Today's blog post doesn't need much introduction. I'm just doing a copy/paste from the introductory chapter from Thomas J. Stanley's successor book to The Millionaire Next Door called The Millionaire Mind.
In the introduction chapter, Dr. Stanley is setting up the book. He has ten multimillionaires in a room to discuss how one can become an economic success.
Following this excerpt (with some bold emphasis in some parts), I have a short video clip at the bottom of this page.
There were many important points made about how one can become an economic success, but one statement was riveting. It was made by Gene. He mentioned that those who are “credit-dependent” are in fact controlled by someone else, some institution. Gene was in his late forties at the time. He listed his occupation as “owner of a salvage business.” He purchased or “salvaged” real estate from various financial institutions. These institutions “have loans that are in default… six months or more.”
Just a few weeks prior to the interview, Gene “salvaged” sixty-eight homes, a commercial shopping center, and five multifamily apartment complexes from a financial institution with which he’d had many previous dealings. Immediately after the deal was signed, the senior credit officer of the institution signaled to Gene and walked with him over to the large window in the officer’s top-floor office. It was a tall building—they could see for miles and miles. There were thousands upon thousands of commercial buildings all around. Gene could even see some of the residential neighborhoods on the horizon. As he looked out the window, the officer pointed to all the buildings, homes, offices, garages, shops, and so on, and said the words that made a lasting impression on Gene:
We [the lenders] own it all… all of it. The business out there?… You [borrowers] just run these businesses for us. You guys run them for us, the financial institutions.
How many people today in America run “their businesses,” “their professional practices” but actually work for or are being controlled by lenders? How many live in luxury homes yet work hard to make payments to the ultimate owner of the mortgage? How many people take care of autos they lease from the real owner? Too many. But Gene is not among them, nor were any of the other members of his focus group. All possessed the millionaire mind. None had a private credit officer doling out cash. All lived in fine homes, but not one had a “jumbo mortgage.”
The lesson I learned from Gene was repeated many times over by the millionaires surveyed for this book. They all have the millionaire mind, yet they believe it’s possible to enjoy life and still become wealthy. They believe that financial independence and much economic success can be achieved without adopting a Spartan lifestyle. But there must be certain constraints, as discussed later in this book.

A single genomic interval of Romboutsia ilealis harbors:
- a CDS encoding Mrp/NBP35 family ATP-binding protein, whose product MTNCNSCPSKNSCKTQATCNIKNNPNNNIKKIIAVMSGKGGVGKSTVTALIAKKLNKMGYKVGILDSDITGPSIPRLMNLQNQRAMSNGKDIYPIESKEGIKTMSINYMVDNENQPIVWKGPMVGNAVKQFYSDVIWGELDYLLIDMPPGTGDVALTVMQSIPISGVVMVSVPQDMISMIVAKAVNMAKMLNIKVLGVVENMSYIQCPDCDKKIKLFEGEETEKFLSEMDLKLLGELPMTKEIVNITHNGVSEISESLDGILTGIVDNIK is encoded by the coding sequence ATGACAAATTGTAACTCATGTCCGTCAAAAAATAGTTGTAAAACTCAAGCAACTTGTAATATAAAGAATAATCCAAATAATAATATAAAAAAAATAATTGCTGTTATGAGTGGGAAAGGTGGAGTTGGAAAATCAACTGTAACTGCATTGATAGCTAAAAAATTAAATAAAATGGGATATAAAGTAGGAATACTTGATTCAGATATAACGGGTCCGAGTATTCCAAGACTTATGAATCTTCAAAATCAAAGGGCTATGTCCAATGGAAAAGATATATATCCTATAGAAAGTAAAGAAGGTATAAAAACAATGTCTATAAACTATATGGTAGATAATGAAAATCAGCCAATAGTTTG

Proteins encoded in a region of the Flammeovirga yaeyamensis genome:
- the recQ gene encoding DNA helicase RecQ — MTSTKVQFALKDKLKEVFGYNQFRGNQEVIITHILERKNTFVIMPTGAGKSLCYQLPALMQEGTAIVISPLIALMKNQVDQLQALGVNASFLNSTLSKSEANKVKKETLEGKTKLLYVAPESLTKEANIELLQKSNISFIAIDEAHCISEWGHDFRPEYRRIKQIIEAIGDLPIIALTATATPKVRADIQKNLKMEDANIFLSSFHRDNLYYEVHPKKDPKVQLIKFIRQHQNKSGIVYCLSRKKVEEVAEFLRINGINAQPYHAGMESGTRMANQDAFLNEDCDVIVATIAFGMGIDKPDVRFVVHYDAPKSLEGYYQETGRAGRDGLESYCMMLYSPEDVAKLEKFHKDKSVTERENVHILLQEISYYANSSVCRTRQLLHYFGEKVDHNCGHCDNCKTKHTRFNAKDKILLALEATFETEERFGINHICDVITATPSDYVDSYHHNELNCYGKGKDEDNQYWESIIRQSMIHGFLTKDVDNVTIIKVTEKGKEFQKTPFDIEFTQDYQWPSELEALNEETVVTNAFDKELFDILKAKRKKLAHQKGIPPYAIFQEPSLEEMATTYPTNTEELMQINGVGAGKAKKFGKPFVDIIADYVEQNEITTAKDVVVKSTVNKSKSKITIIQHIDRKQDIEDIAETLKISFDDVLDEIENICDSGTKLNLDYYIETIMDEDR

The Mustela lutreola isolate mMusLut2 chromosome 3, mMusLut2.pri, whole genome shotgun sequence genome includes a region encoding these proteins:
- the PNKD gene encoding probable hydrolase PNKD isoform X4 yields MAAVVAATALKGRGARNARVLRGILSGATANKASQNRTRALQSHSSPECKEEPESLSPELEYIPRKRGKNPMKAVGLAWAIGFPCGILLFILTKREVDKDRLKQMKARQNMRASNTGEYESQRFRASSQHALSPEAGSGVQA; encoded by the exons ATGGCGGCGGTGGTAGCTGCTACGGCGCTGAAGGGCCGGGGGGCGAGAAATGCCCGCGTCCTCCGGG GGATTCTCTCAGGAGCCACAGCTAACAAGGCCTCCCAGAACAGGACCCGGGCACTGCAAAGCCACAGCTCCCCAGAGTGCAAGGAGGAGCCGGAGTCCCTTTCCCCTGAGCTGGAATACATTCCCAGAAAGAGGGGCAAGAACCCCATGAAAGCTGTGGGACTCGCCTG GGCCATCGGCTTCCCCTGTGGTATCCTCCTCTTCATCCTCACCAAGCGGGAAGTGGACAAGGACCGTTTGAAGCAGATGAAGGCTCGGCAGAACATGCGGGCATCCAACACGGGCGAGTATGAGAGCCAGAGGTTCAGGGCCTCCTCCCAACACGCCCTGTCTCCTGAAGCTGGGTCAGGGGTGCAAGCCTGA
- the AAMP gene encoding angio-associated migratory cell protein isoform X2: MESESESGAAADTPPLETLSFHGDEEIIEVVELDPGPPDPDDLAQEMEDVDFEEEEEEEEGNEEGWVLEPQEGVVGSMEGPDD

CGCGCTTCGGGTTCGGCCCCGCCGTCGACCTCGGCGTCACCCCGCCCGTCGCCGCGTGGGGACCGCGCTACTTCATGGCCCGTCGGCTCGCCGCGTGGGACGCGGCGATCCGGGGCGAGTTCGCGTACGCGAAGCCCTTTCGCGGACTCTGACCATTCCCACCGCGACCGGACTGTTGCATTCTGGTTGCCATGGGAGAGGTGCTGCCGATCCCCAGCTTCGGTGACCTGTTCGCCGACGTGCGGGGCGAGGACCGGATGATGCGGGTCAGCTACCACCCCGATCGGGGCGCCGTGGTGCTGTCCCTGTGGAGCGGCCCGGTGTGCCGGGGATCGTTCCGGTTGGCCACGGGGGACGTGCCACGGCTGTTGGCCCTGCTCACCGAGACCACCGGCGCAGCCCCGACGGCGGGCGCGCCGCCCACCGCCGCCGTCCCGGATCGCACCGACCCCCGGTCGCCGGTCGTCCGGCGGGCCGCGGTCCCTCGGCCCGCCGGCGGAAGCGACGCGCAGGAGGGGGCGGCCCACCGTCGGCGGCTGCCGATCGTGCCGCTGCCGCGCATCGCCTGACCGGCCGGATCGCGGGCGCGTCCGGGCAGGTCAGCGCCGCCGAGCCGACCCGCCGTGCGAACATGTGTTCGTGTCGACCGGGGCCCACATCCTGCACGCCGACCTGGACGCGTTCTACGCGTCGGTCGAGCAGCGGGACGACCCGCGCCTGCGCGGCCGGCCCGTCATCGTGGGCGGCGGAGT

Some people are not controlled by credit institutions. For them it is just the opposite—they are controlled by greed. They are misers. They even shortchange their spouses and children. Money is their God. These people are not of the millionaire mind. Another millionaire who has the proper perspective said:
I taught my sons and daughters that money is not their God. You control it… not let it control you.
Most of the people profiled in this book became economic successes in one generation. They came from economic ground zero. Most inherited no money. They never received the proceeds of an estate or income from a trust account. How did they do it? Again, they are of the millionaire mind. You may never be able to generate the sizable incomes that many of these millionaires have earned. You may not become a multimillionaire in a few short years. But you can still benefit from understanding how these people maintained an enjoyable lifestyle at the same time they were accumulating wealth. Only a few people, even those with high incomes, know how this can be accomplished. Those with the millionaire mind know how, and they are profiled in this book.
Stanley, Thomas J.. The Millionaire Mind (Millionaire Set) (p. 3). Rosetta Books. Kindle Edition.
Now, I'm not trying to tell anyone how to spend their money. And if your spending SERVES you and your business... even better. That's your business. However, those who 'overspend' - those whose eyes are bigger than their budget - aren't we (yes 'we' - been there) just end up being 'slaves to debt'? Even if we're very responsible and use credit as a tool - such as a business owner using it as a cash reserve to help make payroll during cash crunches - what happens if we don't or can't make our payments? Wouldn't the bank freeze that line of credit for a time? And if it's frozen, we eventually completely LOSE that tool? Doesn't that limit our ability to manage cash flow and take advantage of opportunities, let alone have that reserve for those cash crunches? Then what happens during the next economic crash when banks get scared and aren't lending any more money? Couldn't your business be on the line?
While I believe that one can live comfortably without credit cards, they are a great convenience with unmatched fraud protection. I wouldn't dare travel without credit cards. But if we abuse them, we could end up also having been 'slaves to debt'.
That chapter doesn't make this video from the 2009 "The Internationalist" so far fetched now, does it?